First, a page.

We’re now six days into the 2019-20 college basketball season, and all but four teams (Houston, Manhattan, Quinnipiac and Saint Peter’s) have played at least one game. It’s far, far too early to draw any serious conclusions from this limited action—especially considering the majority of teams are either on the good or bad side of blowouts right now—but we can still look back on the results and see who or what is already trending in a positive or negative direction. Presenting our first stock watch of the season:
The league that had an abysmal non-conference showing last season has had a pretty great opening week in 2019-20. Collectively, the Pac-12 is off to an 18–1 start, with the one loss coming to a fellow Pac-12 team (Colorado beat Arizona State in China in a game that was categorized as non-conference). Against non-Pac-12 teams, the conference is 17–0, with Power 5 wins of Washington over Baylor, Arizona over Illinois (by 21) and Oregon State over Iowa State. Those are the kinds of non-conference wins the league struggled to get in 2018-19, and it ultimately was a big reason why the Pac-12 only sent three teams to the NCAA tournament. While we have plenty of games to go, the conference couldn’t have asked for a better start this time.
The ACC Heavyweights
Duke, Louisville, North Carolina and Virginia were—in varying orders—considered by most to be the class of the ACC heading into the season. All four won their opener: the Blue Devils toppled Kansas at MSG, the Cardinals beat Miami in Coral Gables, the Tar Heels pulled away from Notre Dame at home and the Cavaliers shut down Syracuse at the Carrier Dome. Duke was the only one of the four not favored by Vegas heading in, so it’s not like this development was particularly surprising, but in a week where potential league contenders Florida State (at Pitt) and NC State (vs. Georgia Tech, but without Markell Johnson and DJ Funderburk) both lost conference matchups, the four heavyweights did nothing to dispel their hype.
Five-Star Freshmen Guards
Four current college guards were ranked in the top 10 in the 2019 recruiting class: Georgia’s Anthony Edwards, UNC’s Cole Anthony, Arizona’s Nico Mannion and Kentucky’s Tyrese Maxey. All four had strong starts to their college career, starting back on opening night when Maxey came off the bench to drop 26 points on Michigan State in the spotlight of the Champions Classic. While he had a quieter night in the Wildcats’ second game, there’s no doubting he’s Kentucky’s new star. That same night, Anthony Edwards did a little bit of everything against Western Carolina for Georgia, scoring 24 and adding nine rebounds, four steals and three assists. On Wednesday, Cole Anthony dazzled with a 34-point performance against Notre Dame, breaking the ACC record for scoring in a freshman debut. And over in Tucson, Nico Mannion rebounded from a quiet first game to record 23 points and nine assists and lead a 21-point rout of Illinois on Sunday.
The Orange’s performance vs. Virginia last week was perhaps the biggest argument against holding a conference game as a season opener. Yes, the Cavaliers are known for their Pack-Line defense under Tony Bennett, and even after major departures there’s plenty of talent left, but 34 points?! Syracuse shot 8 for 26 (30.8%) inside the arc and 5 for 29 (17.2%) beyond it. Only three players—Marek Dolezaj, Elijah Hughes and Buddy Boeheim—made more than one shot from the floor. As a team, the Orange attempted just seven free throws. Their 0.58 points per possession was the lowest mark by a Jim Boeheim team in the kenpom.com era, which began in 2001-02. Ouch.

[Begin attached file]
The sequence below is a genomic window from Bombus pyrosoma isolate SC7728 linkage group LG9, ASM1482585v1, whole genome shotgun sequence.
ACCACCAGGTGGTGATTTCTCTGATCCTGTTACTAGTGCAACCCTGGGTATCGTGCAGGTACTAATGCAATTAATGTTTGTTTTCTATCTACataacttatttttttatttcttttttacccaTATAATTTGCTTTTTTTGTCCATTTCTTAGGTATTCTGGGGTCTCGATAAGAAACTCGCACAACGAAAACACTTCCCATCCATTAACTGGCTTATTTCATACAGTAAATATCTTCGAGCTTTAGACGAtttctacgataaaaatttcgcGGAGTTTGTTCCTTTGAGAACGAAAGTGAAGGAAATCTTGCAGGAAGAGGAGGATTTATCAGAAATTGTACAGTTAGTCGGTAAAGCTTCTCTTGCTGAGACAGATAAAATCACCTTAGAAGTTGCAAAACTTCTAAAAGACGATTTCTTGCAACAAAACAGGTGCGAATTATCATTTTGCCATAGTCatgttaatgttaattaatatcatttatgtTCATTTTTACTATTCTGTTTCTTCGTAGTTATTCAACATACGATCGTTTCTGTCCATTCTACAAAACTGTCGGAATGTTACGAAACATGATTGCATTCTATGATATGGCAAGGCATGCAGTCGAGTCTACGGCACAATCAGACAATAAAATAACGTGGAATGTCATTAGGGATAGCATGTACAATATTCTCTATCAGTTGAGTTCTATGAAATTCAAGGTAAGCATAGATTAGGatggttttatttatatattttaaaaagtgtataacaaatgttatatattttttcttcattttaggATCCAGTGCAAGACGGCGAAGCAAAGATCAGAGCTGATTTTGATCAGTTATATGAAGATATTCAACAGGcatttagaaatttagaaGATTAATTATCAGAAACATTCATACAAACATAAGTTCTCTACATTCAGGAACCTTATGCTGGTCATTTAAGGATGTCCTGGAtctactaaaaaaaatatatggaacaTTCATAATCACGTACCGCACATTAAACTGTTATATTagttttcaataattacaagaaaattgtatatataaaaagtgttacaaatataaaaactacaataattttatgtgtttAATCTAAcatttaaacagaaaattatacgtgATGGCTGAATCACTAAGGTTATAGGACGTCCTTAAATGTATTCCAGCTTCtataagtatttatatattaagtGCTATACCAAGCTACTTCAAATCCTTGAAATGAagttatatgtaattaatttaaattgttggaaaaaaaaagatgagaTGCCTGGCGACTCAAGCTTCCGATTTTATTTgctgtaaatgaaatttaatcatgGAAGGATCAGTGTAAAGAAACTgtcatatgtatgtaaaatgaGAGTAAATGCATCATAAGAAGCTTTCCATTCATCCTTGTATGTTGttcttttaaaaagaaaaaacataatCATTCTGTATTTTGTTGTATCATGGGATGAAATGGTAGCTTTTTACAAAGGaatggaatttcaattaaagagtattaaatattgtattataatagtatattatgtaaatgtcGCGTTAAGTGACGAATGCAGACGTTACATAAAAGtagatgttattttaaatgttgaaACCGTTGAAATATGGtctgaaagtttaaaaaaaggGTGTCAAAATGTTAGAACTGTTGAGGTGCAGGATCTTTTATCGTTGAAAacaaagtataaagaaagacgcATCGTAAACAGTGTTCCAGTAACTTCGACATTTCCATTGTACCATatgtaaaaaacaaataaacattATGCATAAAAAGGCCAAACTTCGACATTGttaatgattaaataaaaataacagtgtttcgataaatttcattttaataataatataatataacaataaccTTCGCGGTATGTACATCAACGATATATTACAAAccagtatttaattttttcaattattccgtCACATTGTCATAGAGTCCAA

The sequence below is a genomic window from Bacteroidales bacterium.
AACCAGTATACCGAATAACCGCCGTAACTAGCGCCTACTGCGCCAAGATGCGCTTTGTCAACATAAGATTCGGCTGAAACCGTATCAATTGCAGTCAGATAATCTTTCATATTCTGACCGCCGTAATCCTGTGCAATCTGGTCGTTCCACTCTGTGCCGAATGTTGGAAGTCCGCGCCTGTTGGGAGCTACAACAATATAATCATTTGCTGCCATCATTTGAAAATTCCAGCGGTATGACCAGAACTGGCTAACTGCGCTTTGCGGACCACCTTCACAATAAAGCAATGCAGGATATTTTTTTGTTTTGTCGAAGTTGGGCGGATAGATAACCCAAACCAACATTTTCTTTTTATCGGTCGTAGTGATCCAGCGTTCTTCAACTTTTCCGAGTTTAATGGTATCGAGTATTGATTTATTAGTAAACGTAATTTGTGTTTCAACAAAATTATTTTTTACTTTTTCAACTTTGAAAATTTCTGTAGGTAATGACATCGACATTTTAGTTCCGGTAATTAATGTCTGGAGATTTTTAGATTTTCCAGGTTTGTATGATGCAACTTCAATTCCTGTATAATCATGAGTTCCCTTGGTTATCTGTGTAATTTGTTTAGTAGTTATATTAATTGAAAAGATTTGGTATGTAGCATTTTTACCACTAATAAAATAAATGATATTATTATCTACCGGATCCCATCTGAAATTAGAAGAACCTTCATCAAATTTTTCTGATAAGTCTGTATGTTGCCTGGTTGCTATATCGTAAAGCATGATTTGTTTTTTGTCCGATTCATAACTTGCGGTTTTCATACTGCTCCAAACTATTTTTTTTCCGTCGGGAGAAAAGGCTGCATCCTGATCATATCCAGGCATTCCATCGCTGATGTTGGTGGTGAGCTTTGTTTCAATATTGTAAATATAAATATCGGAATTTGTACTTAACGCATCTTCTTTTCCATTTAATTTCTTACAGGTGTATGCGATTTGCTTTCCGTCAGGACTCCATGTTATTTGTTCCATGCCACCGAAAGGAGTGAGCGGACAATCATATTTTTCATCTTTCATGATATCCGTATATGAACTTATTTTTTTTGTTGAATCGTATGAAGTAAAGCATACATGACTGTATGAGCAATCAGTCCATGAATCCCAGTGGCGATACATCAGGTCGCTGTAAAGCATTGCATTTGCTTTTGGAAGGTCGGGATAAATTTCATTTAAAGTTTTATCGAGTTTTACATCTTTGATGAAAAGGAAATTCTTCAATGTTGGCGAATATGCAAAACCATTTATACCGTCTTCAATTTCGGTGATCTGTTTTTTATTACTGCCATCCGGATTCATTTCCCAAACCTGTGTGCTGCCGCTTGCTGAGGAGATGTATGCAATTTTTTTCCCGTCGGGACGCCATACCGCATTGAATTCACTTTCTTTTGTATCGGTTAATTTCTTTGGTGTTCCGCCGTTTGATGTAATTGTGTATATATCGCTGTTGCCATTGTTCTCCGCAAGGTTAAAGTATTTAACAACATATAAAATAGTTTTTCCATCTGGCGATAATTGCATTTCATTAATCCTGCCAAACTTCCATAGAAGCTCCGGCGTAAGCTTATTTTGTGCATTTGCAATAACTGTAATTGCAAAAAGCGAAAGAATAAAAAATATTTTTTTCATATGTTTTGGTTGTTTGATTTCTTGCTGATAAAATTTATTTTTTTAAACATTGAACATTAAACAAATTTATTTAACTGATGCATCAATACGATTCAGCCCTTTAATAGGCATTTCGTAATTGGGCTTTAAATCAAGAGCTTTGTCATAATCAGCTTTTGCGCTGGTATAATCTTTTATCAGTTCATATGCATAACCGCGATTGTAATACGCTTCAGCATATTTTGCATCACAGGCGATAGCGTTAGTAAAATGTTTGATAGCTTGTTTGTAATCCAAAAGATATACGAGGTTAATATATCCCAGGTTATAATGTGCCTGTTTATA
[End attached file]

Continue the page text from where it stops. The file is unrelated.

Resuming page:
Florida’s Preseason Top-10 Status
The Gators became this year’s first preseason top-10 team to lose to an unranked team when they fell, 63–51, to Florida State at home over the weekend. While the Seminoles are certainly no slouch, the most concerning thing for Florida has to be the offensive struggles, which bit Mike White’s team too many times last season. With Kerry Blackshear Jr. and five-stars Scottie Lewis and Tre Mann on board, Florida is still in the process of integrating new (talented) pieces, but it was fair to expect more than 0.80 points per possession in its first real test of 2019-20. Blackshear didn’t make a single shot from the floor, going 0 for 5, but added 10 points from the free throw line. Mann and Lewis combined for nine points, and sophomore point guard Andrew Nembhard had six points and four turnovers. Sophomore Keyontae Johnson was a bright spot, scoring 19 on 8-for-12 shooting. It’s far too early to worry about the Gators long-term, but they obviously have some work to do to justify their preseason billing.
The Big Ten Basement
In Fred Hoiberg’s debut, Nebraska lost to UC Riverside, a team that won just 10 games last season and was missing top player Dikymbe Martin, by 19 at home. They failed to break 50 points and shot 29.1% from the field and 47.4% from the free-throw line. In Game 2, the Huskers fell to Southern Utah in double overtime at home, shooting 37% from the field and getting outrebounded by 14. Nebraska has what’s essentially an entirely new roster this year, and serious growing pains were always expected, but even this was a brutal and surprising way to open the Hoiberg era in Lincoln.
Meanwhile, over in Evanston, Northwestern hosted Merrimack, which just joined Division I this season over in the Northeast Conference. Merrimack opened its season with a 20-point road loss to Maine and entered the game ranked 312th on kenpom.com. Naturally, the Warriors then came in and beat Northwestern by 10. It could be another long year in Evanston.